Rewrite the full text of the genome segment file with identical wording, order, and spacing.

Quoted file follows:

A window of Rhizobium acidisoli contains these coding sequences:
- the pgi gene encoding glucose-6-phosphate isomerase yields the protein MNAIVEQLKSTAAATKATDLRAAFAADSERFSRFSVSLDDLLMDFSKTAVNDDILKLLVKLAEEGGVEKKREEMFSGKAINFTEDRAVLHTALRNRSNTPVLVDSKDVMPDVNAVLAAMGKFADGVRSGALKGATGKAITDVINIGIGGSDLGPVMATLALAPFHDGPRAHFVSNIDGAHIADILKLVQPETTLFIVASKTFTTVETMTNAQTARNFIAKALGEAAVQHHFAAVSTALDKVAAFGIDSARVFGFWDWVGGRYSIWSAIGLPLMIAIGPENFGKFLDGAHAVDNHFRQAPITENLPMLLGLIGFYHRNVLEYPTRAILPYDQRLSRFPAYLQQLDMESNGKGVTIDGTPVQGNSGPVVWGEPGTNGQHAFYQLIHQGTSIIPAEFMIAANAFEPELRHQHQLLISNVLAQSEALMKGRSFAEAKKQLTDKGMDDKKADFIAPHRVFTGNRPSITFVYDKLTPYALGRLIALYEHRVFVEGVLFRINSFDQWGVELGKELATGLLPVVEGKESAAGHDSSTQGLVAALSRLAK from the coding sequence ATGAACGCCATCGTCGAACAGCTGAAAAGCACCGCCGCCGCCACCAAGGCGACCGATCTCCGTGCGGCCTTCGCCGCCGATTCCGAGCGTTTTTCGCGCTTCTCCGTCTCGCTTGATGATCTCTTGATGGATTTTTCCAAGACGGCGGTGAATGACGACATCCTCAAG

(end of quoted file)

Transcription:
A window of Rhizobium acidisoli contains these coding sequences:
- the pgi gene encoding glucose-6-phosphate isomerase yields the protein MNAIVEQLKSTAAATKATDLRAAFAADSERFSRFSVSLDDLLMDFSKTAVNDDILKLLVKLAEEGGVEKKREEMFSGKAINFTEDRAVLHTALRNRSNTPVLVDSKDVMPDVNAVLAAMGKFADGVRSGALKGATGKAITDVINIGIGGSDLGPVMATLALAPFHDGPRAHFVSNIDGAHIADILKLVQPETTLFIVASKTFTTVETMTNAQTARNFIAKALGEAAVQHHFAAVSTALDKVAAFGIDSARVFGFWDWVGGRYSIWSAIGLPLMIAIGPENFGKFLDGAHAVDNHFRQAPITENLPMLLGLIGFYHRNVLEYPTRAILPYDQRLSRFPAYLQQLDMESNGKGVTIDGTPVQGNSGPVVWGEPGTNGQHAFYQLIHQGTSIIPAEFMIAANAFEPELRHQHQLLISNVLAQSEALMKGRSFAEAKKQLTDKGMDDKKADFIAPHRVFTGNRPSITFVYDKLTPYALGRLIALYEHRVFVEGVLFRINSFDQWGVELGKELATGLLPVVEGKESAAGHDSSTQGLVAALSRLAK from the coding sequence ATGAACGCCATCGTCGAACAGCTGAAAAGCACCGCCGCCGCCACCAAGGCGACCGATCTCCGTGCGGCCTTCGCCGCCGATTCCGAGCGTTTTTCGCGCTTCTCCGTCTCGCTTGATGATCTCTTGATGGATTTTTCCAAGACGGCGGTGAATGACGACATCCTCAAG